We used recent transcriptome-based phylogenies of the Scorpiones order for our comparative analyses [31, 32]. From there, we drew an ultrametric tree with the same topology as the higher-level classifications. The interfamilial relationships are congruent in both publications, except for the position of the Vaejovidae, which was revised in [32] and adopted in this study. Species that were not present in either phylogenetic analysis were treated in one of two ways: species with members of the same genus represented in the phylogenies were placed at the position of the genus; species without genus representation were placed sister to the corresponding family clade [33, 34]. In all cases, unclear relationships between species were represented with polytomies. Branch lengths were adjusted to the tree topology, calculated using Grafen’s method [35]. We also performed the same analysis using the latest transcriptome-based phylogeny of Santibáñez-López et al. [36].

Morphological measurements

We aimed for an unbiased sampling of scorpion anatomy by measuring all anatomical regions of the scorpion body. Specifically, we did not restrict our sampling to known eco-functional traits. We used digital calipers (Absolute IP67, Mitutoyo Inc., Kawasaki, Japan) to measure 70 lengths from six anatomical regions, namely in the prosoma, mesosoma, metasoma, telson, walking legs, and pedipalps, to the nearest 0.01 mm, following Stahnke [37]. Our measurements did not include structures such as the chelicerae, carinae, tarsi, or the setal hairs. The measured species exhibit considerable size variation, and our sampling represents total body lengths from 22.1 mm in Microbuthus sp. to 158.05 mm in Ha. granulatus. To reduce the number of variables for statistical analysis, we summed trochanter and femur lengths into a “proximal leg” part and the patella, tibia, and metatarsus lengths into a “distal leg” part. This division corresponds to biomechanically functional units of the leg: on one side, the distal muscles, responsible for pretarsal (“foot”) movement occupy all distal segments until and including the patella; on the other side, most of the leg motion occurs around the femoropatellar joint [38]. The lengths of the five metasoma segments were added together, while their heights and widths were averaged. Pedipalp measurements represent averages between left and right pedipalps. For details about the measurements (description, abbreviation, and illustration), see Additional file 1: Fig. S1 and Additional file 4: Table S1. The final morphological dataset consisted of 36 morphological variables, which were log-transformed before further analysis (Additional file 5: Table S2). In general, scorpions are not characterized by strong sexual dimorphism, so we did not differentiate specimens by sex. However, in those species with more substantial sexual dimorphism, males and females may have subtly different ecological roles [39].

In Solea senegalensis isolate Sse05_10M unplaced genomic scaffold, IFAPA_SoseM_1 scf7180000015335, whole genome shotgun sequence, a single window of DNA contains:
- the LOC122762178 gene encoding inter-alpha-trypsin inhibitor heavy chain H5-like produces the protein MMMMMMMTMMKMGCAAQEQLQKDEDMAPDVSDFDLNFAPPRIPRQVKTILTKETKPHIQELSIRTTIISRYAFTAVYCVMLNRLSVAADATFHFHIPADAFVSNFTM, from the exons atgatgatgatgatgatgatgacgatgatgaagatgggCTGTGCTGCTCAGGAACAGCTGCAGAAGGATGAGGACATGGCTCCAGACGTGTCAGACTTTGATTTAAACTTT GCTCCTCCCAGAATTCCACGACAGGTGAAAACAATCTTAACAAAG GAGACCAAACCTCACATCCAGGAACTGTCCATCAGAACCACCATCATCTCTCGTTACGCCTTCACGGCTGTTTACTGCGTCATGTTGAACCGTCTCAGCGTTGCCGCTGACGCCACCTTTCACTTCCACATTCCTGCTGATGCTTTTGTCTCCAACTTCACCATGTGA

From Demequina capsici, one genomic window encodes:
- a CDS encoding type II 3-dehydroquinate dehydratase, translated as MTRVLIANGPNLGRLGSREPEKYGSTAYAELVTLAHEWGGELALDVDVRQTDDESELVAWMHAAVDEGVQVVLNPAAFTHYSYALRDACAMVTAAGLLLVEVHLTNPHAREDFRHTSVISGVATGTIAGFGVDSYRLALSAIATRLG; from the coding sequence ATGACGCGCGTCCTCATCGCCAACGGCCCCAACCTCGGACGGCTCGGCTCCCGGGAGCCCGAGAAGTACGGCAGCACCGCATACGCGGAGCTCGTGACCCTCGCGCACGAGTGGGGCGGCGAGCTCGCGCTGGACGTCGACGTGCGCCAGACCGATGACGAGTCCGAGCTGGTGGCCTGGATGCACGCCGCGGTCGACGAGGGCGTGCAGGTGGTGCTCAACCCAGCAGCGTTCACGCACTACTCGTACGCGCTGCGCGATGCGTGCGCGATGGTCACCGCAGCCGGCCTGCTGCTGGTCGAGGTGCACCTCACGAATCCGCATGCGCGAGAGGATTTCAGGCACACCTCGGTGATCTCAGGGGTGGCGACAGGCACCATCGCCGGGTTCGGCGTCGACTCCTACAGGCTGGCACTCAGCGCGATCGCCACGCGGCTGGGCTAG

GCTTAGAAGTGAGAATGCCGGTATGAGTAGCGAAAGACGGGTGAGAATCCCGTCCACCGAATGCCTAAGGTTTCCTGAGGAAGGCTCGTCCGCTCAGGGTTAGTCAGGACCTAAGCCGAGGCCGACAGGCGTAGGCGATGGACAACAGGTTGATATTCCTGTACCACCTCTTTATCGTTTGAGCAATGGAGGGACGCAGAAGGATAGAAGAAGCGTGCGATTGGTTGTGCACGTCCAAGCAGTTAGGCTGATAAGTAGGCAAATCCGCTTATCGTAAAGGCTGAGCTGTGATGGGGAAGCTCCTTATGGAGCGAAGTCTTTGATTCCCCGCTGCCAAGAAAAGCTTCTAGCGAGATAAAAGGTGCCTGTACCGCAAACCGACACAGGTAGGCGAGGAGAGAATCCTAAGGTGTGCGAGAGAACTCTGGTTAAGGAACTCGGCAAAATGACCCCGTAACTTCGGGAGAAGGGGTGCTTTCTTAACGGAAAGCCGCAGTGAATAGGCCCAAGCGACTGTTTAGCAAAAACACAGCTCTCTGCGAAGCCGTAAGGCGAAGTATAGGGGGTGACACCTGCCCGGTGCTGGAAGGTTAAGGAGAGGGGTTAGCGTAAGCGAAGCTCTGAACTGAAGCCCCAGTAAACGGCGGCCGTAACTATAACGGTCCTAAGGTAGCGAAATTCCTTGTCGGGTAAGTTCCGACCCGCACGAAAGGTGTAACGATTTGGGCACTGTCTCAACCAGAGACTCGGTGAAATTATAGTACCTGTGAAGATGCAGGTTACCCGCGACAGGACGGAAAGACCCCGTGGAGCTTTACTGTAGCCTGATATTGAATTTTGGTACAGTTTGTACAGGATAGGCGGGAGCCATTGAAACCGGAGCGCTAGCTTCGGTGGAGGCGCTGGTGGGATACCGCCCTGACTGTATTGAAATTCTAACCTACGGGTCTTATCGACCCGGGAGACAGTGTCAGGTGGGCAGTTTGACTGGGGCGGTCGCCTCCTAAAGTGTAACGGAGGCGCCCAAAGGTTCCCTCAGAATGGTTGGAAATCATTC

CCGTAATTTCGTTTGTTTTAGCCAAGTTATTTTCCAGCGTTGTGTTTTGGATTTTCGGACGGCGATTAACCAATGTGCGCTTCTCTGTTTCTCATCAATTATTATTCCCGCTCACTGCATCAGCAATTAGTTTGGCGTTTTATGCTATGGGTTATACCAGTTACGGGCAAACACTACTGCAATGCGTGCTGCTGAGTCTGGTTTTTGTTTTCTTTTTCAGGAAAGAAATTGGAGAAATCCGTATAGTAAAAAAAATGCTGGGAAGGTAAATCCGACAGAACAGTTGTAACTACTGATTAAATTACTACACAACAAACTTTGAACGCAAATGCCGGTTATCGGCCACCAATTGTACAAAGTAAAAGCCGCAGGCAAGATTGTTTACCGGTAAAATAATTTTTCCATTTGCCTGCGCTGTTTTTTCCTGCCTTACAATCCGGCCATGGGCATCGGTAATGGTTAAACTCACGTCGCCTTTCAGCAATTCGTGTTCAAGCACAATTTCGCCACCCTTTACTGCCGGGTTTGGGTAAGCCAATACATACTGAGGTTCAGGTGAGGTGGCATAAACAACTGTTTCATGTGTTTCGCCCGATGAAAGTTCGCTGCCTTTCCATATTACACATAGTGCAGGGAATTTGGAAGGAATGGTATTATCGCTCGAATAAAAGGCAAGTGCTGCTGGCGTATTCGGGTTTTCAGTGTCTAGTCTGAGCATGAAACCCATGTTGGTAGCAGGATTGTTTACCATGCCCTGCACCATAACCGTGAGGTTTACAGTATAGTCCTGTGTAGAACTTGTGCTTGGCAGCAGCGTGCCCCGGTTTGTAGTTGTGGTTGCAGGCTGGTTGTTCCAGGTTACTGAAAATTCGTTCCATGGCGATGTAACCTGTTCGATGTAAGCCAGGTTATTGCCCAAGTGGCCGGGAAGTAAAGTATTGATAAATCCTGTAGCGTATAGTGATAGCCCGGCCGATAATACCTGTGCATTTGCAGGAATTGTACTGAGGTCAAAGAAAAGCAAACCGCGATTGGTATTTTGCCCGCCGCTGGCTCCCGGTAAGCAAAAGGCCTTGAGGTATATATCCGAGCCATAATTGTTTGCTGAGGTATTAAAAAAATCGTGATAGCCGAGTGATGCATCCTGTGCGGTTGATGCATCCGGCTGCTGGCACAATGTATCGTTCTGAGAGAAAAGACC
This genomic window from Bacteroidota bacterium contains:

Unlike in, e.g., herpetology, no consensually accepted single linear measurement corresponds well with overall body size in scorpions [40]. Therefore, an isometric body size (IsoSize) was calculated by projecting the 36 linear measurements on an isometric vector. We then calculated each linear measurement's regression residuals using IsoSize to obtain size-corrected traits, following [41]. Last, we calculated the degree of phylogenetic signal present in the morphological variables given the phylogeny using the function physignal of the of R package GEOMORPH. physignal provides a mathematical generalization of the Kappa statistic [42] appropriate for highly multivariate data [43].

Ecological data and microhabitat clustering

Since the conceptualization of the five scorpion ecomorphs, not all species have been assigned to one. For example, less than 50% of the taxa selected here are unambiguously assigned to an ecomorph in the literature. In cases where an ecomorph assignment can be found in the literature, the assignment is often made based on the morphological habitus of the specimens, risking circular reasoning. To overcome these limitations, we chose to forego the assignments to classical ecomorphs entirely in our analysis. Instead, we retrieved descriptors of microhabitat use from the literature. We selected descriptors referring to substrates, their arrangement, and the activities scorpions perform in them. Those most frequently encountered in the literature were used to record presence (= 1) vs. unreferenced presence (= 0) for the following 12 parameters: “compact soil”, “loose sand”, “rock surface”, “leaf-litter”, “under rocks”, “under vegetation”, “dug burrow”, “passive shelter”, “climb bushes”, “climb trees”, “rock crevices” and “hanging upside down”. Each species was assigned one or more microhabitat uses (see Additional file 5: Table S2).